Issue Date: January 12, 2009
Chemical Breakthroughs Honored
At a ceremony at Massachusetts Institute of Technology last month, John D. Roberts’ pioneering discovery that certain aromatic aminations go through a benzyne intermediate was honored with a Citation for Chemical Breakthrough award.
Roberts’ resulting paper with Howard E. Simmons Jr., L. A. Carlsmith, and C. Wheaton Vaughan (J. Am. Chem. Soc. 1953, 75, 3290) is among the six books and publications that won awards for 2007. Award presentations will be made through early 2009. The winners of the 2008 awards have also been announced and will be presented through 2009.
The Citation for Chemical Breakthrough awards are sponsored by the Division of the History of Chemistry (HIST) and recognize publications, books, and patents in the chemical sciences whose advances are revolutionary in concept, broad in scope, and long-term in impact.
Now Institute Professor of Chemistry Emeritus at California Institute of Technology, Roberts, 90, was honored on Dec. 10, 2008, at a symposium at MIT. “Roberts’ benzyne experiment demonstrated that it was possible to have multiple bonds to carbon in an unusual environment,” said Frederick D. Greene, a former colleague of Roberts’ at MIT and past editor of the Journal of Organic Chemistry. “It was totally unexpected and opened people’s eyes to many other possibilities.”
The other 2007 award winners include Alfred Werner’s classic work on the development of coordination chemistry, summarized in his 1905 book “Neuere Anschauungen auf dem Gebiete der Anorganischen Chemie” (Newer Ideas in the Area of Inorganic Chemistry); Harold C. Urey, Ferdinand G. Brickwedde, and George M. Murphy’s paper on the purification of deuterium (Phys. Rev. 1932, 39, 164); Derek H. R. Barton’s paper on conformational analysis (Experientia 1950, 6, 316); James Watson and Francis Crick’s classic paper describing the double-helix structure of DNA (Nature 1953, 171, 737); and Paul C. Lauterbur’s seminal paper on imaging by NMR (Nature 1973, 242, 190).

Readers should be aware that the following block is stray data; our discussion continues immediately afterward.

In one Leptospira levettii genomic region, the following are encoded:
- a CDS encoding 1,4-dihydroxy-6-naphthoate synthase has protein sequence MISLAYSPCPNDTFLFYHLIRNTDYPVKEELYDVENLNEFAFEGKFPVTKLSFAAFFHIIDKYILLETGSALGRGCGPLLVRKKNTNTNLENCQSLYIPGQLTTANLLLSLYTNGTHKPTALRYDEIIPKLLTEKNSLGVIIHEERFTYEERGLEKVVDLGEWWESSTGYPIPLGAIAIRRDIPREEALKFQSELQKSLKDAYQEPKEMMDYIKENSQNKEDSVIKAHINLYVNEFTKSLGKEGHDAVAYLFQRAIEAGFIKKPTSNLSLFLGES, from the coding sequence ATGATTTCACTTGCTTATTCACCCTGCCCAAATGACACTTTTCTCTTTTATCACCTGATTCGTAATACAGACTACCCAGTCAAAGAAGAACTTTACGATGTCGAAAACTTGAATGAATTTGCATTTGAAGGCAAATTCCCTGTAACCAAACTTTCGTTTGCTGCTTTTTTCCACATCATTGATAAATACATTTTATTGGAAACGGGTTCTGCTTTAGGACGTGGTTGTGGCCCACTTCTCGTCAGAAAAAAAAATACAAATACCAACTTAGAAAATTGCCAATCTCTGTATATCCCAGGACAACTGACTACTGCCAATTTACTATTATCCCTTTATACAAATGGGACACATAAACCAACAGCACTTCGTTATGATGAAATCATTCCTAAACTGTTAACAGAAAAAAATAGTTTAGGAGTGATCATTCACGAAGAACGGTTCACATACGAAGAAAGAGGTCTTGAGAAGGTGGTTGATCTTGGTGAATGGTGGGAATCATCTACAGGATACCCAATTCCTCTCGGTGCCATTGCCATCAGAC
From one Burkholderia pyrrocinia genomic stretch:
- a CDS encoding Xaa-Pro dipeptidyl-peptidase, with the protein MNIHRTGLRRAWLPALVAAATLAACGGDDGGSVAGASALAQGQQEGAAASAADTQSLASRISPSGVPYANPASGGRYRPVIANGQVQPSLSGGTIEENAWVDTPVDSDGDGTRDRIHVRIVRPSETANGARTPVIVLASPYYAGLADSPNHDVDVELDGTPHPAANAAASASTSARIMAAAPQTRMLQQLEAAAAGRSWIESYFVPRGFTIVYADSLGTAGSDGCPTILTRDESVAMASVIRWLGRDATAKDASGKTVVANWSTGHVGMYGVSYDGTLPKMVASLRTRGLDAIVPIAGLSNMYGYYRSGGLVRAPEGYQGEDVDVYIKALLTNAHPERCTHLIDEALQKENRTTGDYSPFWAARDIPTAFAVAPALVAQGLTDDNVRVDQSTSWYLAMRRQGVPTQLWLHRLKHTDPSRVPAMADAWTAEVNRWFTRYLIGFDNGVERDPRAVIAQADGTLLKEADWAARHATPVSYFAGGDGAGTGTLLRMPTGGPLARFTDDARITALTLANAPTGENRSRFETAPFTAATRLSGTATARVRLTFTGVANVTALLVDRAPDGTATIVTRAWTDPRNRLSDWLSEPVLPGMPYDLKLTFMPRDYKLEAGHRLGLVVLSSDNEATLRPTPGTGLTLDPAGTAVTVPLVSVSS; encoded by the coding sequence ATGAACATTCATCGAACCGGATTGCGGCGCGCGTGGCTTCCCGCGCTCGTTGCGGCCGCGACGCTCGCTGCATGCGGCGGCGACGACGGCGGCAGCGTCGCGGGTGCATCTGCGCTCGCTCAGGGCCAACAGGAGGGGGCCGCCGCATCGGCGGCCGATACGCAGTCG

The winners of the 2008 awards are Herbert C. Brown and B. C. Subba Rao’s paper on the invention and utilization of hydroboration (J. Am. Chem. Soc. 1956, 78, 5694); Tsutomu Katsuki and K. Barry Sharpless’ paper on chirally catalyzed oxidation reactions (J. Am. Chem. Soc. 1980, 102, 5974); Gerd Binnig and Heinrich Rohrer’s 1982 patent on the scanning tunneling microscope (U.S. Patent 4,343,993); Roger Adams’ first volume of “Organic Reactions” in 1942; John A. Osborn, Fred H. Jardine, J. F. Young, and Geoffrey Wilkinson’s paper on the development of homogenous catalysis (J. Chem. Soc. A 1966, 1711); and Charles M. Hall’s 1889 patent on a commercial process for producing aluminum by electrolysis (U.S. Patent 400,766).
“Today’s research is firmly based on the accomplishments of the past,” says Jeffrey I. Seeman, founder of the awards program and past HIST chair. “To celebrate the past is essentially celebrating the present and the future.”
Nominations are being sought for the 2009 awards. They must include a full literature citation and a supporting statement of up to 200 words. The deadline for nominations is April 15. More information is available at scs.uiuc.edu/~mainzv/HIST. Click the heading “Divisional Awards.” E-mail nominations to email@example.com.
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